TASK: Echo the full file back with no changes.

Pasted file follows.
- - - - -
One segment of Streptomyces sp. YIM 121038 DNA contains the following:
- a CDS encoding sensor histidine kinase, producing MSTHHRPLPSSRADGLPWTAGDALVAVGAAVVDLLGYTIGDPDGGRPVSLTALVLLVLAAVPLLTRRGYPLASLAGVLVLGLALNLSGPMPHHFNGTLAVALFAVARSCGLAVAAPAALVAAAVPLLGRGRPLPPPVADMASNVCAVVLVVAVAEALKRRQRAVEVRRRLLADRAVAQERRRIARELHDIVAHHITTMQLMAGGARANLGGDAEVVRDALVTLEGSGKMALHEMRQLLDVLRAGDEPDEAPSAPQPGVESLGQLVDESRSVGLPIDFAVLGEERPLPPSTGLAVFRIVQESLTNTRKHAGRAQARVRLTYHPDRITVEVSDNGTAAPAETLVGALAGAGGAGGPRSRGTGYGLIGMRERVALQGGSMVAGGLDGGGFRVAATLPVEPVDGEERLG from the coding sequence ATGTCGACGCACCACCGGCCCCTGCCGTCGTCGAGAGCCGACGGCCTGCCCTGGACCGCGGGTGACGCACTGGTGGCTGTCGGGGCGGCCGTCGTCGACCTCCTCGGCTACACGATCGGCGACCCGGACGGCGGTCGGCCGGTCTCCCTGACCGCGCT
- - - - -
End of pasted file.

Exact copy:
One segment of Streptomyces sp. YIM 121038 DNA contains the following:
- a CDS encoding sensor histidine kinase, producing MSTHHRPLPSSRADGLPWTAGDALVAVGAAVVDLLGYTIGDPDGGRPVSLTALVLLVLAAVPLLTRRGYPLASLAGVLVLGLALNLSGPMPHHFNGTLAVALFAVARSCGLAVAAPAALVAAAVPLLGRGRPLPPPVADMASNVCAVVLVVAVAEALKRRQRAVEVRRRLLADRAVAQERRRIARELHDIVAHHITTMQLMAGGARANLGGDAEVVRDALVTLEGSGKMALHEMRQLLDVLRAGDEPDEAPSAPQPGVESLGQLVDESRSVGLPIDFAVLGEERPLPPSTGLAVFRIVQESLTNTRKHAGRAQARVRLTYHPDRITVEVSDNGTAAPAETLVGALAGAGGAGGPRSRGTGYGLIGMRERVALQGGSMVAGGLDGGGFRVAATLPVEPVDGEERLG from the coding sequence ATGTCGACGCACCACCGGCCCCTGCCGTCGTCGAGAGCCGACGGCCTGCCCTGGACCGCGGGTGACGCACTGGTGGCTGTCGGGGCGGCCGTCGTCGACCTCCTCGGCTACACGATCGGCGACCCGGACGGCGGTCGGCCGGTCTCCCTGACCGCGCT